Repeat Expansion Detection (RED) is an efficient and simple method for detecting repeat expansions in the human genome, including expansion mutations resulting in disease. Here we report the first population survey of CTG/CAG repeat lengths in humans using the RED method; we have determined maximum CTG/CAG repeat length in 244 individuals from six human populations: Danes, Chinese, Japanese, Rondonian Surui, Maya and Mbuti/Biaka Pygmies. We have also sampled a number of non-human primates including eight orang-utans (Pongo pygmaeus), seven gorillas (Gorilla gorilla), seven pygmy chimpanzees (Pan paniscus), 13 common chimpanzees (Pan troglodytes) and three Hylobatidae (one Hylobates lar, one H. klossii, and one H. syndactylus). Our results demonstrate the existence of significant variation in the sizes and frequencies of the longest CTG/CAG repeat length seen per individual both within and between human populations. The population differences argue that overall mutation rates at CTG/CAG repeat loci are sufficiently low that mutation does not obliterate the effect of random genetic drift and clearly indicate that population stratification could occur in disease association studies using the RED method. No significant differences were detected among the non-human primates sampled. Our results also show that both common chimpanzees and pygmy chimpanzees (bonobos) are polymorphic for maximum length of any CTG/CAG repeats while no variation was found for gorillas and orang-utans.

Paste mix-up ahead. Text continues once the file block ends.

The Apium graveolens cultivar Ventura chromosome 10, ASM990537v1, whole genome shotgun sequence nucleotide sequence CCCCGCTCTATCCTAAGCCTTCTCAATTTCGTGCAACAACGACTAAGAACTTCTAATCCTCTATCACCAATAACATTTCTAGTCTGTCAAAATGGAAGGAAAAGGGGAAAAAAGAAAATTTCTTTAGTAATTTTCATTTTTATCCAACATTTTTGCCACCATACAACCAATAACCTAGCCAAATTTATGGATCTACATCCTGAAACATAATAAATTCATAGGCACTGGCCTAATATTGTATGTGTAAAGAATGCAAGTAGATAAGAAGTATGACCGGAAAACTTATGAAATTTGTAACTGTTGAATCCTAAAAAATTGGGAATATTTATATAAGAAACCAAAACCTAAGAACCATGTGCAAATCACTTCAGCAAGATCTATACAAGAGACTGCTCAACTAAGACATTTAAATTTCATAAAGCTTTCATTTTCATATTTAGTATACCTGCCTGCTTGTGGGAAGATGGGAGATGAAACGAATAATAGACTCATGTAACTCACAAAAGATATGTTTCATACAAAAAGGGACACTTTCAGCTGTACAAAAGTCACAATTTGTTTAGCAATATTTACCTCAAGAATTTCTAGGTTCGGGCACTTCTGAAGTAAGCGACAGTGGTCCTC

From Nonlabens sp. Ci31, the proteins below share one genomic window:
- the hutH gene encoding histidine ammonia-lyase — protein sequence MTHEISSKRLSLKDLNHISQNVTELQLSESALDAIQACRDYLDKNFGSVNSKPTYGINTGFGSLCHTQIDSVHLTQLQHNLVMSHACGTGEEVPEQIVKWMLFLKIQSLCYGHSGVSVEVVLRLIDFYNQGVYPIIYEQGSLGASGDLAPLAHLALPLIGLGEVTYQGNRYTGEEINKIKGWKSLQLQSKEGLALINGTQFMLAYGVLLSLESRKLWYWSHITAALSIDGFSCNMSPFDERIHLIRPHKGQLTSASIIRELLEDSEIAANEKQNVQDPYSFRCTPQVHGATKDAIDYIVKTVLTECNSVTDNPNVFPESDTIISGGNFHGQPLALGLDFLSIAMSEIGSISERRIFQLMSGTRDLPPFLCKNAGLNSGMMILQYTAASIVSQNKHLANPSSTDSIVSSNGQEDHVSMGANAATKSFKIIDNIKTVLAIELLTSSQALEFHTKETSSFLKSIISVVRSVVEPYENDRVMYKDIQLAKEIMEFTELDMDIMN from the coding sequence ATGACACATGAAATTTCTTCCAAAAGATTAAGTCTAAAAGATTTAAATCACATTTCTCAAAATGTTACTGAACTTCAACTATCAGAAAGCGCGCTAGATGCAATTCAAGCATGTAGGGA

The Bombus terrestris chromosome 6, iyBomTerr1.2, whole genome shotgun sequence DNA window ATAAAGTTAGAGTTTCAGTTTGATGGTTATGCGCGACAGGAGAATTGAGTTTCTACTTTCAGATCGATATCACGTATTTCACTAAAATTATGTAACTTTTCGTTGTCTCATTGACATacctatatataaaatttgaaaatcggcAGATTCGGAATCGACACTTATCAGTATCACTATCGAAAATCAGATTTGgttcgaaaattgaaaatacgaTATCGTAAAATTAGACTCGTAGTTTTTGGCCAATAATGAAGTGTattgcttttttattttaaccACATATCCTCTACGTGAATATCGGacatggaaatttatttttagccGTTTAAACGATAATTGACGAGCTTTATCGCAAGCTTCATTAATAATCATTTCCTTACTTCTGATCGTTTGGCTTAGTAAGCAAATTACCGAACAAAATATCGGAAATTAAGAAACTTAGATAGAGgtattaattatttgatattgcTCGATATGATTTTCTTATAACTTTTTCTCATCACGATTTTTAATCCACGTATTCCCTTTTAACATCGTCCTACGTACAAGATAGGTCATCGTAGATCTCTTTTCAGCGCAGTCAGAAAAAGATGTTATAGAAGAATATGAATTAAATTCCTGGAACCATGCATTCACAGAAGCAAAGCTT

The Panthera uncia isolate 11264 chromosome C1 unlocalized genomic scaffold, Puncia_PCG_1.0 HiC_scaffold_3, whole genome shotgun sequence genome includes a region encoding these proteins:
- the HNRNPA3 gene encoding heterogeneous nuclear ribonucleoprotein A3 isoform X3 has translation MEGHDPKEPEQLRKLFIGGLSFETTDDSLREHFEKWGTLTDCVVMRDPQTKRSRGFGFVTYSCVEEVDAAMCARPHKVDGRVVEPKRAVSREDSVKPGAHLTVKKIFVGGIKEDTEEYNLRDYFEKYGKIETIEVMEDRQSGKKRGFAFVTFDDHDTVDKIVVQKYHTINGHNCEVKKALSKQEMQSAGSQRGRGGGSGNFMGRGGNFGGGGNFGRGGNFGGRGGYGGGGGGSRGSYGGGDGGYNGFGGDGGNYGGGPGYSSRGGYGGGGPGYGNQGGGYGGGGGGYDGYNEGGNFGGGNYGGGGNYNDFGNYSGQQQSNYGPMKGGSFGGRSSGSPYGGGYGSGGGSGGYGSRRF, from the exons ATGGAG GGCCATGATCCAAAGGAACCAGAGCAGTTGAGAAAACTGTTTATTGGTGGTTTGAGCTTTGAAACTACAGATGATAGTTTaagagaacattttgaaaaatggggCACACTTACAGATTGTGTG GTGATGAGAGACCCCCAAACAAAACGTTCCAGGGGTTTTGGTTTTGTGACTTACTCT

Bibliographical noteFunding Information:
G.S. dedicates this paper to the memory of Elisabetta Sirugo.We thank Drs Francesc Calafell and Wayne Fenton and Matthew Hawley for helpful discussions and advice. This work was supported by research grants MH-30929, MH-39239, MH-50390 (to K.K.K.), NSF Grant SBR 9408934 (to J.R.K.) and by grants of the Leakey Foundation and Wenner-Gren Foundation for Anthropological Research (to A.S.D.).